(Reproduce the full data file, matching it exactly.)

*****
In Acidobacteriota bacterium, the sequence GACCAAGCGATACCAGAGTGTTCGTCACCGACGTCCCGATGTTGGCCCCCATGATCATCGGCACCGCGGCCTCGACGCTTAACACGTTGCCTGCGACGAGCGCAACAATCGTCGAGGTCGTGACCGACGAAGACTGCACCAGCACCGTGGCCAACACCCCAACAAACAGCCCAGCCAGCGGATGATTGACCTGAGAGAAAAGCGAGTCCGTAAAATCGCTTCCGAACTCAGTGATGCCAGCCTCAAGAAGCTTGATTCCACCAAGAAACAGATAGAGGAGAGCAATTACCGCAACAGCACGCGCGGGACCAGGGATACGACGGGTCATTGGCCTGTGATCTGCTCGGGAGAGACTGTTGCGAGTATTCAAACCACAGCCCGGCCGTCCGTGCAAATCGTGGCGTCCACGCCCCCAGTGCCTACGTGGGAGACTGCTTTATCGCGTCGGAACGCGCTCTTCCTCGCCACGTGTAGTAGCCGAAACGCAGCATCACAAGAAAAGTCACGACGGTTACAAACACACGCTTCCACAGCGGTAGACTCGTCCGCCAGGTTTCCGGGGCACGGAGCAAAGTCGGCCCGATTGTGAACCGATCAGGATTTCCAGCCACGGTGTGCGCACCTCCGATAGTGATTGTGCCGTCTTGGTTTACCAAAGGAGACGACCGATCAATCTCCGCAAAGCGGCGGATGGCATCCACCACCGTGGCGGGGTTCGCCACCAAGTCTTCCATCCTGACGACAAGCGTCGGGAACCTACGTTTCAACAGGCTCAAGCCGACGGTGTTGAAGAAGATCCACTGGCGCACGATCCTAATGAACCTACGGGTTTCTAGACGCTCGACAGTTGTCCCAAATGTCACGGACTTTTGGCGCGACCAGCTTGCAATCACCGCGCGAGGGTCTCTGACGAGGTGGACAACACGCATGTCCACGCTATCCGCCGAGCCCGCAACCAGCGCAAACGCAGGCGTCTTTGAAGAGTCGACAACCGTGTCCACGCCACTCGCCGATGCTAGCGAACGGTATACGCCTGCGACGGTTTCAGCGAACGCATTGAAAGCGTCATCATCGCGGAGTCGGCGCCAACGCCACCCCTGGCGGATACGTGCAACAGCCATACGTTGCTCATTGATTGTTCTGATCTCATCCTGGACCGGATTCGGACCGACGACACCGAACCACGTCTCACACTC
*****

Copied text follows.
In Acidobacteriota bacterium, the sequence GACCAAGCGATACCAGAGTGTTCGTCACCGACGTCCCGATGTTGGCCCCCATGATCATCGGCACCGCGGCCTCGACGCTTAACACGTTGCCTGCGACGAGCGCAACAATCGTCGAGGTCGTGACCGACGAAGACTGCACCAGCACCGTGGCCAACACCCCAACAAACAGCCCAGCCAGCGGATGATTGACCTGAGAGAAAAGCGAGTCCGTAAAATCGCTTCCGAACTCAGTGATGCCAGCCTCAAGAAGCTTGATTCCACCAAGAAACAGATAGAGGAGAGCAATTACCGCAACAGCACGCGCGGGACCAGGGATACGACGGGTCATTGGCCTGTGATCTGCTCGGGAGAGACTGTTGCGAGTATTCAAACCACAGCCCGGCCGTCCGTGCAAATCGTGGCGTCCACGCCCCCAGTGCCTACGTGGGAGACTGCTTTATCGCGTCGGAACGCGCTCTTCCTCGCCACGTGTAGTAGCCGAAACGCAGCATCACAAGAAAAGTCACGACGGTTACAAACACACGCTTCCACAGCGGTAGACTCGTCCGCCAGGTTTCCGGGGCACGGAGCAAAGTCGGCCCGATTGTGAACCGATCAGGATTTCCAGCCACGGTGTGCGCACCTCCGATAGTGATTGTGCCGTCTTGGTTTACCAAAGGAGACGACCGATCAATCTCCGCAAAGCGGCGGATGGCATCCACCACCGTGGCGGGGTTCGCCACCAAGTCTTCCATCCTGACGACAAGCGTCGGGAACCTACGTTTCAACAGGCTCAAGCCGACGGTGTTGAAGAAGATCCACTGGCGCACGATCCTAATGAACCTACGGGTTTCTAGACGCTCGACAGTTGTCCCAAATGTCACGGACTTTTGGCGCGACCAGCTTGCAATCACCGCGCGAGGGTCTCTGACGAGGTGGACAACACGCATGTCCACGCTATCCGCCGAGCCCGCAACCAGCGCAAACGCAGGCGTCTTTGAAGAGTCGACAACCGTGTCCACGCCACTCGCCGATGCTAGCGAACGGTATACGCCTGCGACGGTTTCAGCGAACGCATTGAAAGCGTCATCATCGCGGAGTCGGCGCCAACGCCACCCCTGGCGGATACGTGCAACAGCCATACGTTGCTCATTGATTGTTCTGATCTCATCCTGGACCGGATTCGGACCGACGACACCGAACCACGTCTCACACTC